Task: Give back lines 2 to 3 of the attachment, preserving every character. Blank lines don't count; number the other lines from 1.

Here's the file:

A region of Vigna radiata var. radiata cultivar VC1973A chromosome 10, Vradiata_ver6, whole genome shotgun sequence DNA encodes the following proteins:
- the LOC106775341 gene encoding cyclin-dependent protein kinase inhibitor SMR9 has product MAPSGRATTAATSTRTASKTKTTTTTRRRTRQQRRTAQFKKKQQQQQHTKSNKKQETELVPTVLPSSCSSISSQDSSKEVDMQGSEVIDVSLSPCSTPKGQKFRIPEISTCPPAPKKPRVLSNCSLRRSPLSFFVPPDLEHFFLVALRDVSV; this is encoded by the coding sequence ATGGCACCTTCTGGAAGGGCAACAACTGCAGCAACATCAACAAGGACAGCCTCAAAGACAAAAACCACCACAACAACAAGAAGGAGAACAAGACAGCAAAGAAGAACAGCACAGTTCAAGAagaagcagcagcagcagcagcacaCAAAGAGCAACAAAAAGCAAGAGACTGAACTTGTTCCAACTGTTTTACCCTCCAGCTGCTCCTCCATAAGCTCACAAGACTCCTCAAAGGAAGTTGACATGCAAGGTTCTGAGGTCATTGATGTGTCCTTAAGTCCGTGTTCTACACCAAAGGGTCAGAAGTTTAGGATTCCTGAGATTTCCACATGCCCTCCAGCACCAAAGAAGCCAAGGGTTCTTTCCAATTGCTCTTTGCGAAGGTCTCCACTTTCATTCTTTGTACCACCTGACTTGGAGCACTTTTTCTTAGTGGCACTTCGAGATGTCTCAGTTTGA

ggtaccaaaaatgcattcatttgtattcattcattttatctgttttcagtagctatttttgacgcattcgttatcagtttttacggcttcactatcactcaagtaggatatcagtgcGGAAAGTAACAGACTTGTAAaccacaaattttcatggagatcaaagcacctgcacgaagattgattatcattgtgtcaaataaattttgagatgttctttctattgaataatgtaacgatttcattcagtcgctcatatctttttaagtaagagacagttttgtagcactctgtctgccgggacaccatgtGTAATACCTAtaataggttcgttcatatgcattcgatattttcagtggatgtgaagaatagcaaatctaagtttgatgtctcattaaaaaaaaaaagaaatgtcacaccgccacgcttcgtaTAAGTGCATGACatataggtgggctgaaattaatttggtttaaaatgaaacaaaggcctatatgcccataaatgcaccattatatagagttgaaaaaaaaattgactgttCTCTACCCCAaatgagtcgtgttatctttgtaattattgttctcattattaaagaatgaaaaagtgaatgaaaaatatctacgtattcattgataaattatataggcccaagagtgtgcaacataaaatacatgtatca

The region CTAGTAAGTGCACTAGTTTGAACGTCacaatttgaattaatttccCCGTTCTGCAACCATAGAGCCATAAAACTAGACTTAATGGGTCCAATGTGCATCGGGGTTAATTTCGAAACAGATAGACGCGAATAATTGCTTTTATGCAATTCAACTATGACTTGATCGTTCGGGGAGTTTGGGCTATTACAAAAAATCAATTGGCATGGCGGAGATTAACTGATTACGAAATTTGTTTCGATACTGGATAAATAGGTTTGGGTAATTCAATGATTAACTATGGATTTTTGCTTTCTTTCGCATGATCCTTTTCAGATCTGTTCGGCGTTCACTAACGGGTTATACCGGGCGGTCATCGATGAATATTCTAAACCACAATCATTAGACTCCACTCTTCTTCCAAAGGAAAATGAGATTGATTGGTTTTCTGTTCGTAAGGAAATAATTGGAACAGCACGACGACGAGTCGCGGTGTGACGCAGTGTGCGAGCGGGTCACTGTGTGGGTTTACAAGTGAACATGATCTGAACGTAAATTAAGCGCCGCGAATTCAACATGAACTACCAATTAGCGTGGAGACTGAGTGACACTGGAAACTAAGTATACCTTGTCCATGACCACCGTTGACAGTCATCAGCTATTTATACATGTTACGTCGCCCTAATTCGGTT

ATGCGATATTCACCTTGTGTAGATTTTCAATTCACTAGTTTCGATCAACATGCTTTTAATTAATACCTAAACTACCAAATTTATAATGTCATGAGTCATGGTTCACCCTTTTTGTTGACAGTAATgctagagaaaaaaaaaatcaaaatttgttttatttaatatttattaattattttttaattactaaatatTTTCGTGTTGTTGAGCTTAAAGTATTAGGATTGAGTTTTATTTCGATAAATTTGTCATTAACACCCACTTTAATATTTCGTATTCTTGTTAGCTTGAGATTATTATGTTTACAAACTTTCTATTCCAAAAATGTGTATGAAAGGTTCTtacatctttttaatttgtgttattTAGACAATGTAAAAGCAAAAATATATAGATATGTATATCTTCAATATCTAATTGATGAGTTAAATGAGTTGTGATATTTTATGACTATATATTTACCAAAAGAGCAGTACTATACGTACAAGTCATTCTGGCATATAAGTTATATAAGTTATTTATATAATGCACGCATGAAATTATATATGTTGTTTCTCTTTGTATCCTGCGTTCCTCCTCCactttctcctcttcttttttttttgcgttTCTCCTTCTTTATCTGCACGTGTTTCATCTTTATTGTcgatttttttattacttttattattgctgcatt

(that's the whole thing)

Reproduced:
- the LOC106775341 gene encoding cyclin-dependent protein kinase inhibitor SMR9 has product MAPSGRATTAATSTRTASKTKTTTTTRRRTRQQRRTAQFKKKQQQQQHTKSNKKQETELVPTVLPSSCSSISSQDSSKEVDMQGSEVIDVSLSPCSTPKGQKFRIPEISTCPPAPKKPRVLSNCSLRRSPLSFFVPPDLEHFFLVALRDVSV; this is encoded by the coding sequence ATGGCACCTTCTGGAAGGGCAACAACTGCAGCAACATCAACAAGGACAGCCTCAAAGACAAAAACCACCACAACAACAAGAAGGAGAACAAGACAGCAAAGAAGAACAGCACAGTTCAAGAagaagcagcagcagcagcagcacaCAAAGAGCAACAAAAAGCAAGAGACTGAACTTGTTCCAACTGTTTTACCCTCCAGCTGCTCCTCCATAAGCTCACAAGACTCCTCAAAGGAAGTTGACATGCAAGGTTCTGAGGTCATTGATGTGTCCTTAAGTCCGTGTTCTACACCAAAGGGTCAGAAGTTTAGGATTCCTGAGATTTCCACATGCCCTCCAGCACCAAAGAAGCCAAGGGTTCTTTCCAATTGCTCTTTGCGAAGGTCTCCACTTTCATTCTTTGTACCACCTGACTTGGAGCACTTTTTCTTAGTGGCACTTCGAGATGTCTCAGTTTGA

ggtaccaaaaatgcattcatttgtattcattcattttatctgttttcagtagctatttttgacgcattcgttatcagtttttacggcttcactatcactcaagtaggatatcagtgcGGAAAGTAACAGACTTGTAAaccacaaattttcatggagatcaaagcacctgcacgaagattgattatcattgtgtcaaataaattttgagatgttctttctattgaataatgtaacgatttcattcagtcgctcatatctttttaagtaagagacagttttgtagcactctgtctgccgggacaccatgtGTAATACCTAtaataggttcgttcatatgcattcgatattttcagtggatgtgaagaatagcaaatctaagtttgatgtctcattaaaaaaaaaaagaaatgtcacaccgccacgcttcgtaTAAGTGCATGACatataggtgggctgaaattaatttggtttaaaatgaaacaaaggcctatatgcccataaatgcaccattatatagagttgaaaaaaaaattgactgttCTCTACCCCAaatgagtcgtgttatctttgtaattattgttctcattattaaagaatgaaaaagtgaatgaaaaatatctacgtattcattgataaattatataggcccaagagtgtgcaacataaaatacatgtatca